A documentary about the late pianist James Booker is in the works; Richard McCarthy wins an award from Southern Living; and the National Council of Jewish Women in New Orleans want to make the Seder a more socially conscious event.
Listeners may be familiar with Richard McCarthy, host of the Farmer's Market Minute. But perhaps you haven't heard that his ongoing efforts with the Crescent City Farmer's Market have garnered him an award with Southern Living. McCarthy recently spoke with Sharon Litwin about the work he's done to bring food directly from the field to your table.
In this week's complete episode we'll visit a school in the Recovery School District, profile the conductor of the LPO, and chat about a festival uniting the African and Latin cultural influences of New Orleans.
This week's episode has three stories of renewal. Tune in to find out how a Mid-City bartender, the Art Council's director of public art, and the most beautiful man in the world are all revitalizing New Orleans.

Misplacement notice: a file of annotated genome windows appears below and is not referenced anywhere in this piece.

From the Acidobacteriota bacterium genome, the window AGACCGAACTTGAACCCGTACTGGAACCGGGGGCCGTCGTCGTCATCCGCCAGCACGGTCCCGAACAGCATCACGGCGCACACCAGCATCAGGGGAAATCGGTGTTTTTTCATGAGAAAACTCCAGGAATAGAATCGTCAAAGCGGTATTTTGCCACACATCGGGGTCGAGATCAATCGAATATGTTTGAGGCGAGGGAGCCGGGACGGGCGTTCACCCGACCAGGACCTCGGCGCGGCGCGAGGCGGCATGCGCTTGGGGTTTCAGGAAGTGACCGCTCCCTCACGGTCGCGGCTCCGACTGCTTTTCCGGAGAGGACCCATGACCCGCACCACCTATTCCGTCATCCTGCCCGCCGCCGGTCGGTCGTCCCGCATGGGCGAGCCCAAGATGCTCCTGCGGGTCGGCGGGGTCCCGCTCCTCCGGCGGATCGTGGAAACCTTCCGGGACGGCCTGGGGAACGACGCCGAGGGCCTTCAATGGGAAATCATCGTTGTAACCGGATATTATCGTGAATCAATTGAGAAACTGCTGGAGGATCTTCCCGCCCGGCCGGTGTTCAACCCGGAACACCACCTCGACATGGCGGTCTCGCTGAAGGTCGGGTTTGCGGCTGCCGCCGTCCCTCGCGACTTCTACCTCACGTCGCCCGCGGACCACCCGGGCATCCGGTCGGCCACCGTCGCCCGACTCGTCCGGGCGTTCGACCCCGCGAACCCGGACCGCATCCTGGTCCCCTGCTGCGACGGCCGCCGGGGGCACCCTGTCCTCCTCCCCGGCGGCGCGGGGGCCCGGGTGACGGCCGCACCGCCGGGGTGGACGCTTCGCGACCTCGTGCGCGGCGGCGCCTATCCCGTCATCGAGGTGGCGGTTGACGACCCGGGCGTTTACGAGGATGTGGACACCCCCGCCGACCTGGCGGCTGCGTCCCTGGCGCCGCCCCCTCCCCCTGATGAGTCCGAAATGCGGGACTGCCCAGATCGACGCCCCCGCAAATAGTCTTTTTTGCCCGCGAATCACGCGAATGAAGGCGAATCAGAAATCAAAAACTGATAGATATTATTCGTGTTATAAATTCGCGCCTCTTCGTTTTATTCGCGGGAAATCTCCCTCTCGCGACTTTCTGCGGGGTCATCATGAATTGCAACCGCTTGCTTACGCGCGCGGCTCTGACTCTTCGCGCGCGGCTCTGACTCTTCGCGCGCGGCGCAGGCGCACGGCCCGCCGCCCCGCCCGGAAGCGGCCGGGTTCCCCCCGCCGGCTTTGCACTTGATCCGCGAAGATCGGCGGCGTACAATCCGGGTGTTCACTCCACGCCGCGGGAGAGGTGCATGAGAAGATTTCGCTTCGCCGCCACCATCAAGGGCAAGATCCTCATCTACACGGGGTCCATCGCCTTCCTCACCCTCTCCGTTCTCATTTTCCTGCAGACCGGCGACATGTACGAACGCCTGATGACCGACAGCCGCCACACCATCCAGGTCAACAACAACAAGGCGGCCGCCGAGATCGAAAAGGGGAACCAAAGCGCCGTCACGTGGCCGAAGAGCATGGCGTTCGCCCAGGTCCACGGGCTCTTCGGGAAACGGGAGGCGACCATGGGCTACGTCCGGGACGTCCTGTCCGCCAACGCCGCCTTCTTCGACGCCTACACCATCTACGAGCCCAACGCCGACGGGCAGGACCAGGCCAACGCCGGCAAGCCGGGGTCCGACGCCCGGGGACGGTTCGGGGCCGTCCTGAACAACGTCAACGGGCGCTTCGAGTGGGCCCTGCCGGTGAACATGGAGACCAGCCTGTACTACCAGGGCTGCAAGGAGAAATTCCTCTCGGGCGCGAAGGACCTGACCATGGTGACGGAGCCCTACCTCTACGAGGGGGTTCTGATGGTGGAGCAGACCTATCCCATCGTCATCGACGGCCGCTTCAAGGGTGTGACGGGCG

Listeners familiar with the Louisiana Philharmonic Orchestra have probably heard of its conductor, Carlos Miguel Prieto. Although his charming disposition is immediately recognizable to audiences old and new, many do not know about Prieto's personal journey to the center of the stage. Listen as he discusses this and the friends he's bringing with him.
For thousands of years, people have walked the intricate patterns of labyrinths as a form of meditation, prayer, and spiritual journey. Here in New Orleans, Trinity Episcopal Church hosts a weekly organ and labyrinth hour open to the public. All are welcome to walk the twisting labyrinth path at Trinity Episcopal Church, every Tuesday night, from 6 to 7 pm. Eve Abrams followed the labyrinth's ancient path to brings us this story.
Drummer Shannon Powell pounds out the rhythm of New Orleans; President Andrew Jackson visits the city in the 19th century; and a new executive director is appointed to the Louisiana branch of the National Audubon Society.